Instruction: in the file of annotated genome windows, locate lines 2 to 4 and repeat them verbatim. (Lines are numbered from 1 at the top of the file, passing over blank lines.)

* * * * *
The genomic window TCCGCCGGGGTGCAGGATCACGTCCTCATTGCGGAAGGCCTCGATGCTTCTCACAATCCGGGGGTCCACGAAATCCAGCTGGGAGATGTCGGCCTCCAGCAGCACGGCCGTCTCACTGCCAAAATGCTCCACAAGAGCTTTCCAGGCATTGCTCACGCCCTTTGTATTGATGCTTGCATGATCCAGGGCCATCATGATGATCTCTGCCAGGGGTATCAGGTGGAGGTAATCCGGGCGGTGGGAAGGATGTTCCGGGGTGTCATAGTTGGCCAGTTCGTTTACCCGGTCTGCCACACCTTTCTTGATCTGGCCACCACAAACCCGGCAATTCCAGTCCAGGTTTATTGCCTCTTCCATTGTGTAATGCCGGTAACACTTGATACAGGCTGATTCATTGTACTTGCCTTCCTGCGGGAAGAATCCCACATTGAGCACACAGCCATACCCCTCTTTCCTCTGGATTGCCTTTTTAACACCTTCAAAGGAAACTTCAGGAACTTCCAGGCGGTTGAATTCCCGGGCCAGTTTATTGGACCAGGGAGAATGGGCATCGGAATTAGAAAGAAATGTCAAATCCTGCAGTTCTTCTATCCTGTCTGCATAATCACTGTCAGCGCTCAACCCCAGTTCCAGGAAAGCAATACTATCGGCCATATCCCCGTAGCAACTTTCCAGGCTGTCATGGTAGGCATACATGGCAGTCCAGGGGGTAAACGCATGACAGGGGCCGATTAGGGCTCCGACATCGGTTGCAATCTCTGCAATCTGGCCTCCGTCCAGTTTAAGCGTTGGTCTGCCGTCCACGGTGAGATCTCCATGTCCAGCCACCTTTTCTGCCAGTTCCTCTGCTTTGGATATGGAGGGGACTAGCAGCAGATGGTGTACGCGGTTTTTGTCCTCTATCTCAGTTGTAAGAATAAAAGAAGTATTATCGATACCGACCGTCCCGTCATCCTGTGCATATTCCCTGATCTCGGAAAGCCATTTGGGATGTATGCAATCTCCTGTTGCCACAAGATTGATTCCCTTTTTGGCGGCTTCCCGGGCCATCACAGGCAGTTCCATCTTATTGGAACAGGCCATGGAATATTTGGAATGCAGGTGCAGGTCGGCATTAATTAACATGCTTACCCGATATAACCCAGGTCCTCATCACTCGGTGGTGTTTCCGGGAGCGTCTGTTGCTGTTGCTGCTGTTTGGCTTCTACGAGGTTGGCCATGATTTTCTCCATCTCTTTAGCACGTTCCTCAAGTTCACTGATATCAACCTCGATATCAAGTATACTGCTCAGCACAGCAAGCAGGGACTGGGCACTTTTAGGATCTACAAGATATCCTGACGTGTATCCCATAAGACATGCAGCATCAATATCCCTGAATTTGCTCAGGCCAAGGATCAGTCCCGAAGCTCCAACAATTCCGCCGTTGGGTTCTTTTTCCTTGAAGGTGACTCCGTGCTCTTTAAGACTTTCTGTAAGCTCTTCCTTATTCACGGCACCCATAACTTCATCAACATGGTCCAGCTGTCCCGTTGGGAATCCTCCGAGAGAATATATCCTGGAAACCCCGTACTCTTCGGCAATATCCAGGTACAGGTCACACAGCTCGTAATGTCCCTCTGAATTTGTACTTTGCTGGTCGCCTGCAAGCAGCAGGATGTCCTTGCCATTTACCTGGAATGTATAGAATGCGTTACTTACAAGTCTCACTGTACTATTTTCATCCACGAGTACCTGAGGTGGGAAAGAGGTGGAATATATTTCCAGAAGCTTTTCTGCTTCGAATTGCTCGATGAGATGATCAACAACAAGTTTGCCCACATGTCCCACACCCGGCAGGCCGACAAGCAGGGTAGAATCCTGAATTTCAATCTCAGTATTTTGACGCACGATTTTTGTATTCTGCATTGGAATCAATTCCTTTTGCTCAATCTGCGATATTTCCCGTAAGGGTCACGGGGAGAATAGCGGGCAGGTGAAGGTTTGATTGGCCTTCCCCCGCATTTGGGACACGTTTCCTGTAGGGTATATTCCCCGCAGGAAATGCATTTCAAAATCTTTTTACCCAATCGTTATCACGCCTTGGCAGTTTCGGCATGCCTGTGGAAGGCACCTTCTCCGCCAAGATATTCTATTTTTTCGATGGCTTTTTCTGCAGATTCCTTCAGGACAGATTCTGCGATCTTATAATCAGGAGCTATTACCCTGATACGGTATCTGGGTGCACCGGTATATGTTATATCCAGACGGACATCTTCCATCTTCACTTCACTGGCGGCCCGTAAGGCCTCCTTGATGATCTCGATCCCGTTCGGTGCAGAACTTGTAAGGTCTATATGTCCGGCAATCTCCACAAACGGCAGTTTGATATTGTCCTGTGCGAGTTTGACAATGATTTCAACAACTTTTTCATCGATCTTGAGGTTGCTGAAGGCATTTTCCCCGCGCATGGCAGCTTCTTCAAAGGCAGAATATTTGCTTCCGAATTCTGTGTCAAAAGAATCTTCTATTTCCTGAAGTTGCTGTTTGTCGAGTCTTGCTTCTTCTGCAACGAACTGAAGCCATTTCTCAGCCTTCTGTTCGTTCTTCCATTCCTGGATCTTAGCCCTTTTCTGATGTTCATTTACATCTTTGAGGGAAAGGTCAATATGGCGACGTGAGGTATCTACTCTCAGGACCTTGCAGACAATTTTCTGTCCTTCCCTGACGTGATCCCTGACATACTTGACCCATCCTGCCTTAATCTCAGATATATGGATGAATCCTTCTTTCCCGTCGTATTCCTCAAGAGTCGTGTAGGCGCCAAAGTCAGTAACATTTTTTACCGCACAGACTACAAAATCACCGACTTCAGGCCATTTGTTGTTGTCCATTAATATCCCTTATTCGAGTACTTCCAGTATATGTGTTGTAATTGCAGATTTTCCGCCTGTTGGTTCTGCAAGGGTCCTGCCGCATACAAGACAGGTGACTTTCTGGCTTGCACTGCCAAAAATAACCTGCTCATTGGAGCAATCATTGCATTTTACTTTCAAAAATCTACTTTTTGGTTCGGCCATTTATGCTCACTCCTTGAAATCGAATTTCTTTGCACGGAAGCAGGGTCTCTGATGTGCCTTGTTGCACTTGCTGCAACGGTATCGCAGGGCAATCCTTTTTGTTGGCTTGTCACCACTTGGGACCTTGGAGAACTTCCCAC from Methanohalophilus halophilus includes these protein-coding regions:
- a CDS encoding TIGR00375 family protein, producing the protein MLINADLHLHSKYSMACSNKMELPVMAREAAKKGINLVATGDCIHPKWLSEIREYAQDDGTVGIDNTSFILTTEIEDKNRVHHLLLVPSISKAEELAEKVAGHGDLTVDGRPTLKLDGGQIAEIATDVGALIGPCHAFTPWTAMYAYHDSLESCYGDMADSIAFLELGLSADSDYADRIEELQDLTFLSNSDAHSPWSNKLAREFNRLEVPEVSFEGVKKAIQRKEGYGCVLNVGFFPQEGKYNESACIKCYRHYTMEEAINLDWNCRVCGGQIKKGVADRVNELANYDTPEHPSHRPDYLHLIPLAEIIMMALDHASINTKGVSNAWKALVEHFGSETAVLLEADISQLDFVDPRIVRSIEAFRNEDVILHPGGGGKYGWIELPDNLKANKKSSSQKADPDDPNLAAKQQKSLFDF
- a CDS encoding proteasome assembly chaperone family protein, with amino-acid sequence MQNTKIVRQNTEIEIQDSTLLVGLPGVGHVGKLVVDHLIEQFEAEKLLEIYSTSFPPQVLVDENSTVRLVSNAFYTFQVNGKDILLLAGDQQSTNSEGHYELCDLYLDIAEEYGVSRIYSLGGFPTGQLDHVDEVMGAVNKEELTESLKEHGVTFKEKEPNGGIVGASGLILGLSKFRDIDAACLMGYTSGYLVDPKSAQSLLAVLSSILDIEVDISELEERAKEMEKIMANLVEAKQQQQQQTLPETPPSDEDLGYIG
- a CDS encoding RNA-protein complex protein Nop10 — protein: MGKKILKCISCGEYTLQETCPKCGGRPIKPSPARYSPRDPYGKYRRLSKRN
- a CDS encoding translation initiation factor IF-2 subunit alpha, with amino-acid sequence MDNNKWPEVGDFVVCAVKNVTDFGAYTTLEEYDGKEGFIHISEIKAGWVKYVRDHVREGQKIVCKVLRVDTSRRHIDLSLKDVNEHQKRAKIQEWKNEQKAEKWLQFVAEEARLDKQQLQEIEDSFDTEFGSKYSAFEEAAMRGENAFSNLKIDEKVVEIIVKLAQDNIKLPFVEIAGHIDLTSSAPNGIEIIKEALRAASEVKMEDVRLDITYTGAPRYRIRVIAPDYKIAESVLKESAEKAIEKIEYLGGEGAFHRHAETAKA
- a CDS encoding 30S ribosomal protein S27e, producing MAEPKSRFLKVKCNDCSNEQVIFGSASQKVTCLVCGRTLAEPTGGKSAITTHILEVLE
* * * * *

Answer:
- a CDS encoding TIGR00375 family protein, producing the protein MLINADLHLHSKYSMACSNKMELPVMAREAAKKGINLVATGDCIHPKWLSEIREYAQDDGTVGIDNTSFILTTEIEDKNRVHHLLLVPSISKAEELAEKVAGHGDLTVDGRPTLKLDGGQIAEIATDVGALIGPCHAFTPWTAMYAYHDSLESCYGDMADSIAFLELGLSADSDYADRIEELQDLTFLSNSDAHSPWSNKLAREFNRLEVPEVSFEGVKKAIQRKEGYGCVLNVGFFPQEGKYNESACIKCYRHYTMEEAINLDWNCRVCGGQIKKGVADRVNELANYDTPEHPSHRPDYLHLIPLAEIIMMALDHASINTKGVSNAWKALVEHFGSETAVLLEADISQLDFVDPRIVRSIEAFRNEDVILHPGGGGKYGWIELPDNLKANKKSSSQKADPDDPNLAAKQQKSLFDF
- a CDS encoding proteasome assembly chaperone family protein, with amino-acid sequence MQNTKIVRQNTEIEIQDSTLLVGLPGVGHVGKLVVDHLIEQFEAEKLLEIYSTSFPPQVLVDENSTVRLVSNAFYTFQVNGKDILLLAGDQQSTNSEGHYELCDLYLDIAEEYGVSRIYSLGGFPTGQLDHVDEVMGAVNKEELTESLKEHGVTFKEKEPNGGIVGASGLILGLSKFRDIDAACLMGYTSGYLVDPKSAQSLLAVLSSILDIEVDISELEERAKEMEKIMANLVEAKQQQQQQTLPETPPSDEDLGYIG
- a CDS encoding RNA-protein complex protein Nop10 — protein: MGKKILKCISCGEYTLQETCPKCGGRPIKPSPARYSPRDPYGKYRRLSKRN